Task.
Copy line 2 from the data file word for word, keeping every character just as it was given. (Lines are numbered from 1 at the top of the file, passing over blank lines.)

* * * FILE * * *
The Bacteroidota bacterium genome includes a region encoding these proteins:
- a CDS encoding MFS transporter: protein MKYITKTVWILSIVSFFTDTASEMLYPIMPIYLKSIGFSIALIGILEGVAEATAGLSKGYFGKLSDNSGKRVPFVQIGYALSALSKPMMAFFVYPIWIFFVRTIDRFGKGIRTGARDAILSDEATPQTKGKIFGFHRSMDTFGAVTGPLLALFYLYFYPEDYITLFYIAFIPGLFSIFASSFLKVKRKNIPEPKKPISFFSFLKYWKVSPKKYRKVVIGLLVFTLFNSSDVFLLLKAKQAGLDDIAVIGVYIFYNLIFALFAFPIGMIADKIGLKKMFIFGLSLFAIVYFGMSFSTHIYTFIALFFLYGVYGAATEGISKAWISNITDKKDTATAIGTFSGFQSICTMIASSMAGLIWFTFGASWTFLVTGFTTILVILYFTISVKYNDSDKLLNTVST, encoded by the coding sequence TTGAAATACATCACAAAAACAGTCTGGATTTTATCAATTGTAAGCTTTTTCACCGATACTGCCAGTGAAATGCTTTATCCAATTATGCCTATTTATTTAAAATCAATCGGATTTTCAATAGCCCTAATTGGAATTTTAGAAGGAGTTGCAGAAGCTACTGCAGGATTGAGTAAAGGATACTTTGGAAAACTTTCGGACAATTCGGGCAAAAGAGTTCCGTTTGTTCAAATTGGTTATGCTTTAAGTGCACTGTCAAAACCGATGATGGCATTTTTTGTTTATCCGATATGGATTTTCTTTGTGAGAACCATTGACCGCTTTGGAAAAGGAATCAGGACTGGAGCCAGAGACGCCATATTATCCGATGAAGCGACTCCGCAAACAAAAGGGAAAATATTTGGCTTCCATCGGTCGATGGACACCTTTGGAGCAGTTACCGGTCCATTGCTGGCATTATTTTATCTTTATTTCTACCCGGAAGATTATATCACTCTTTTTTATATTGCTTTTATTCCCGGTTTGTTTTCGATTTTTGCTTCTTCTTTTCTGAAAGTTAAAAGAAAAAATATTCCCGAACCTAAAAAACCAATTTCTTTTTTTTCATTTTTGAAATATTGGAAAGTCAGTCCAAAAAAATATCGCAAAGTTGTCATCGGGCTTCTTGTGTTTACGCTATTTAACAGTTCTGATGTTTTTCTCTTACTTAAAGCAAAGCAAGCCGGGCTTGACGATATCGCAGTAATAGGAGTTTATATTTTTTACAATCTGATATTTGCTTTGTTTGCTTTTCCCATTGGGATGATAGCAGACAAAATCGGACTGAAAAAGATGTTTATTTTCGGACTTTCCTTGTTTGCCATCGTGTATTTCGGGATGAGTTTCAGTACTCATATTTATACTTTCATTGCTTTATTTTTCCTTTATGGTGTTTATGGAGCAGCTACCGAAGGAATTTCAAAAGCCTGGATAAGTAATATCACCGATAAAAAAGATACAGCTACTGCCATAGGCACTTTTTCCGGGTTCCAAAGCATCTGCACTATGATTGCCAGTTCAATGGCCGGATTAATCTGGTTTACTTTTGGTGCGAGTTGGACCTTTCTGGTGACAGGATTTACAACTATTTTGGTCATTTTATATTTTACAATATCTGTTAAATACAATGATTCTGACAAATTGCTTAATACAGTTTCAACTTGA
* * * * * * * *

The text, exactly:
- a CDS encoding MFS transporter: protein MKYITKTVWILSIVSFFTDTASEMLYPIMPIYLKSIGFSIALIGILEGVAEATAGLSKGYFGKLSDNSGKRVPFVQIGYALSALSKPMMAFFVYPIWIFFVRTIDRFGKGIRTGARDAILSDEATPQTKGKIFGFHRSMDTFGAVTGPLLALFYLYFYPEDYITLFYIAFIPGLFSIFASSFLKVKRKNIPEPKKPISFFSFLKYWKVSPKKYRKVVIGLLVFTLFNSSDVFLLLKAKQAGLDDIAVIGVYIFYNLIFALFAFPIGMIADKIGLKKMFIFGLSLFAIVYFGMSFSTHIYTFIALFFLYGVYGAATEGISKAWISNITDKKDTATAIGTFSGFQSICTMIASSMAGLIWFTFGASWTFLVTGFTTILVILYFTISVKYNDSDKLLNTVST, encoded by the coding sequence TTGAAATACATCACAAAAACAGTCTGGATTTTATCAATTGTAAGCTTTTTCACCGATACTGCCAGTGAAATGCTTTATCCAATTATGCCTATTTATTTAAAATCAATCGGATTTTCAATAGCCCTAATTGGAATTTTAGAAGGAGTTGCAGAAGCTACTGCAGGATTGAGTAAAGGATACTTTGGAAAACTTTCGGACAATTCGGGCAAAAGAGTTCCGTTTGTTCAAATTGGTTATGCTTTAAGTGCACTGTCAAAACCGATGATGGCATTTTTTGTTTATCCGATATGGATTTTCTTTGTGAGAACCATTGACCGCTTTGGAAAAGGAATCAGGACTGGAGCCAGAGACGCCATATTATCCGATGAAGCGACTCCGCAAACAAAAGGGAAAATATTTGGCTTCCATCGGTCGATGGACACCTTTGGAGCAGTTACCGGTCCATTGCTGGCATTATTTTATCTTTATTTCTACCCGGAAGATTATATCACTCTTTTTTATATTGCTTTTATTCCCGGTTTGTTTTCGATTTTTGCTTCTTCTTTTCTGAAAGTTAAAAGAAAAAATATTCCCGAACCTAAAAAACCAATTTCTTTTTTTTCATTTTTGAAATATTGGAAAGTCAGTCCAAAAAAATATCGCAAAGTTGTCATCGGGCTTCTTGTGTTTACGCTATTTAACAGTTCTGATGTTTTTCTCTTACTTAAAGCAAAGCAAGCCGGGCTTGACGATATCGCAGTAATAGGAGTTTATATTTTTTACAATCTGATATTTGCTTTGTTTGCTTTTCCCATTGGGATGATAGCAGACAAAATCGGACTGAAAAAGATGTTTATTTTCGGACTTTCCTTGTTTGCCATCGTGTATTTCGGGATGAGTTTCAGTACTCATATTTATACTTTCATTGCTTTATTTTTCCTTTATGGTGTTTATGGAGCAGCTACCGAAGGAATTTCAAAAGCCTGGATAAGTAATATCACCGATAAAAAAGATACAGCTACTGCCATAGGCACTTTTTCCGGGTTCCAAAGCATCTGCACTATGATTGCCAGTTCAATGGCCGGATTAATCTGGTTTACTTTTGGTGCGAGTTGGACCTTTCTGGTGACAGGATTTACAACTATTTTGGTCATTTTATATTTTACAATATCTGTTAAATACAATGATTCTGACAAATTGCTTAATACAGTTTCAACTTGA